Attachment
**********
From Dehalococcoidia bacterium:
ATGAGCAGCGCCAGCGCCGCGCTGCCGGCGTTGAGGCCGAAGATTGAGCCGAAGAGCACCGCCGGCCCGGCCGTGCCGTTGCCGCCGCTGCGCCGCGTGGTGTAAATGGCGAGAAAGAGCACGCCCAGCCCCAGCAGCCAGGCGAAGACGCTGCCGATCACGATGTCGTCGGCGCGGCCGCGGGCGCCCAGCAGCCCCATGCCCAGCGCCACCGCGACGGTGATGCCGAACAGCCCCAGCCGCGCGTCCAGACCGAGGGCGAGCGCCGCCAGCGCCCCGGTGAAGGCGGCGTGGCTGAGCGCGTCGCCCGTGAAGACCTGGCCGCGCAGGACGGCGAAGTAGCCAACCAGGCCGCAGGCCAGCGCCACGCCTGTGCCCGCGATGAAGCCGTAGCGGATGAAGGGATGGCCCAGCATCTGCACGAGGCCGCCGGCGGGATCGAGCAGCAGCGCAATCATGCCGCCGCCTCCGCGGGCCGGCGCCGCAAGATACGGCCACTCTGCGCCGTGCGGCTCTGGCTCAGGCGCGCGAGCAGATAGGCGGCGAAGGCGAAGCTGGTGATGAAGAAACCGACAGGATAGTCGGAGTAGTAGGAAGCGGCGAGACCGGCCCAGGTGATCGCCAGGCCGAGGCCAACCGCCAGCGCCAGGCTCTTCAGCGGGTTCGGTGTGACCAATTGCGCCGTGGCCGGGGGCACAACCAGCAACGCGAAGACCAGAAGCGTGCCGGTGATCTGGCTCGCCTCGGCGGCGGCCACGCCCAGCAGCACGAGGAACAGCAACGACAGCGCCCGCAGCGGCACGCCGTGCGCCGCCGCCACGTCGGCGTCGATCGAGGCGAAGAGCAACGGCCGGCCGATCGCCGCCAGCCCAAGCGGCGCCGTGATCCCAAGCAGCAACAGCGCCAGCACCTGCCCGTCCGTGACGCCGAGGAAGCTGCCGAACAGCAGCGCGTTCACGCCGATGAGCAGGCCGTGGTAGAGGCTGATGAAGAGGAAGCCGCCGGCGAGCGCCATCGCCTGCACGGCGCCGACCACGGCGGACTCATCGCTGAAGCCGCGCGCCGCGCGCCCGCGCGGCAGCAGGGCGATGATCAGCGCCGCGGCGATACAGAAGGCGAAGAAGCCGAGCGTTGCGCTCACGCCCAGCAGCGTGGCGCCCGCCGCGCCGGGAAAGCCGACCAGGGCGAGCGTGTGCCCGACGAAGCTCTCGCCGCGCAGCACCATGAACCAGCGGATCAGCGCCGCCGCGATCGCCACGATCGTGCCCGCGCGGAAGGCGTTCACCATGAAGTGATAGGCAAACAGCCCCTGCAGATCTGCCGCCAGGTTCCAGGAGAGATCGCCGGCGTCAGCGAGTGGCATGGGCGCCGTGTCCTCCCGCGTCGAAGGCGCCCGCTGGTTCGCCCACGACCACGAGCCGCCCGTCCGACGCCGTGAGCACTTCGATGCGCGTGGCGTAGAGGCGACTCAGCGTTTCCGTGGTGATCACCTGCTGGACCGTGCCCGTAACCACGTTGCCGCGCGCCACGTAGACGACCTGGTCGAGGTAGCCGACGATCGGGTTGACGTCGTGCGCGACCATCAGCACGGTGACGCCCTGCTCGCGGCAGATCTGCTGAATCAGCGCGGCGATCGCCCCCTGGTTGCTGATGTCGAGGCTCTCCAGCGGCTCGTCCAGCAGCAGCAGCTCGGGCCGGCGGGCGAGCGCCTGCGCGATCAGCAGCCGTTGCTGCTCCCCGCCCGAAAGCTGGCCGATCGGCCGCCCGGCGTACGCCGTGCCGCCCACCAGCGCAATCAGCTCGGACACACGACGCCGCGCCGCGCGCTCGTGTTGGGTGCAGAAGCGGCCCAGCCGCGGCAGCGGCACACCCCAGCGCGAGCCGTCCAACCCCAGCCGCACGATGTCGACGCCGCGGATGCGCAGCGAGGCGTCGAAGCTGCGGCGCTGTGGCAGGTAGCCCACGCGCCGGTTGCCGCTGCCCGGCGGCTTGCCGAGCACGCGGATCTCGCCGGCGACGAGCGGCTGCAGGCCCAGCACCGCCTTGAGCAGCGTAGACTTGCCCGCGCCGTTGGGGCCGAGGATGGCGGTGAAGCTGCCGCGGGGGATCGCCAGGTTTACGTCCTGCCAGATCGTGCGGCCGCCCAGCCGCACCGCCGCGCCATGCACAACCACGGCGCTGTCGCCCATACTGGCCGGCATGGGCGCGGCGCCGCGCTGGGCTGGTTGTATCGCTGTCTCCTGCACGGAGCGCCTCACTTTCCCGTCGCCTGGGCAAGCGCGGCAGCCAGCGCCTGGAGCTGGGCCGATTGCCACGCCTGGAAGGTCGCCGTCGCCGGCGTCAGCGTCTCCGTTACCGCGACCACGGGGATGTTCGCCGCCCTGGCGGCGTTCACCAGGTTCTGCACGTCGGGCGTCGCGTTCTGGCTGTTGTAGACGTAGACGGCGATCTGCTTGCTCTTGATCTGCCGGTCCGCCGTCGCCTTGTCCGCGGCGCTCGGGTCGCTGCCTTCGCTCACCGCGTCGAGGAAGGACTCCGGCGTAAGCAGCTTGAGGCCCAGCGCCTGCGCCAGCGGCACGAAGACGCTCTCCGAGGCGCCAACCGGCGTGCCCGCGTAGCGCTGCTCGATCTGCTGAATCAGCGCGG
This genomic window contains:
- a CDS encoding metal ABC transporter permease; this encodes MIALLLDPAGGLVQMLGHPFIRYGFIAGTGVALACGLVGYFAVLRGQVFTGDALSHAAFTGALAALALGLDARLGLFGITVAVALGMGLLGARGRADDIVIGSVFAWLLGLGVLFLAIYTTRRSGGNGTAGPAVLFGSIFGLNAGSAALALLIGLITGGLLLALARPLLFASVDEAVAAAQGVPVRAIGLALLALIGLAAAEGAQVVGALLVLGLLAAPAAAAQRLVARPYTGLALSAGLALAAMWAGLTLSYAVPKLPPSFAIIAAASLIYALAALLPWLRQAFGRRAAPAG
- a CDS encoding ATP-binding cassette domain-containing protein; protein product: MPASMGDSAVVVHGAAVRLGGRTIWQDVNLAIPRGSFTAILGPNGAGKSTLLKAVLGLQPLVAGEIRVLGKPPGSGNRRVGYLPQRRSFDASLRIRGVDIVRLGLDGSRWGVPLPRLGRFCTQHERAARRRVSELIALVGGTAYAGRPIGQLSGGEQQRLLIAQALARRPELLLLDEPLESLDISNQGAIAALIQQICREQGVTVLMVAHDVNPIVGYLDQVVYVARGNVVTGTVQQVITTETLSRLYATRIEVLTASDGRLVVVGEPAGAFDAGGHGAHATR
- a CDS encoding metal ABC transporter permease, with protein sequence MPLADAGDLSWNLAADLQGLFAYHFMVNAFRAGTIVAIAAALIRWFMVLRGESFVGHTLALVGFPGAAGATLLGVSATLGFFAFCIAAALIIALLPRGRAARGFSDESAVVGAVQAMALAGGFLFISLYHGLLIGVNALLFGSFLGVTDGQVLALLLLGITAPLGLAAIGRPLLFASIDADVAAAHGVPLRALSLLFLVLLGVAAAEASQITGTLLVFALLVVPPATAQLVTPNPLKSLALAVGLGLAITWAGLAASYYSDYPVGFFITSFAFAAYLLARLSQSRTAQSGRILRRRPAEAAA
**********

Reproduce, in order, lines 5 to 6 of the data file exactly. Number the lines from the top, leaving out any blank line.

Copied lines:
- a CDS encoding ATP-binding cassette domain-containing protein; protein product: MPASMGDSAVVVHGAAVRLGGRTIWQDVNLAIPRGSFTAILGPNGAGKSTLLKAVLGLQPLVAGEIRVLGKPPGSGNRRVGYLPQRRSFDASLRIRGVDIVRLGLDGSRWGVPLPRLGRFCTQHERAARRRVSELIALVGGTAYAGRPIGQLSGGEQQRLLIAQALARRPELLLLDEPLESLDISNQGAIAALIQQICREQGVTVLMVAHDVNPIVGYLDQVVYVARGNVVTGTVQQVITTETLSRLYATRIEVLTASDGRLVVVGEPAGAFDAGGHGAHATR
- a CDS encoding metal ABC transporter permease, with protein sequence MPLADAGDLSWNLAADLQGLFAYHFMVNAFRAGTIVAIAAALIRWFMVLRGESFVGHTLALVGFPGAAGATLLGVSATLGFFAFCIAAALIIALLPRGRAARGFSDESAVVGAVQAMALAGGFLFISLYHGLLIGVNALLFGSFLGVTDGQVLALLLLGITAPLGLAAIGRPLLFASIDADVAAAHGVPLRALSLLFLVLLGVAAAEASQITGTLLVFALLVVPPATAQLVTPNPLKSLALAVGLGLAITWAGLAASYYSDYPVGFFITSFAFAAYLLARLSQSRTAQSGRILRRRPAEAAA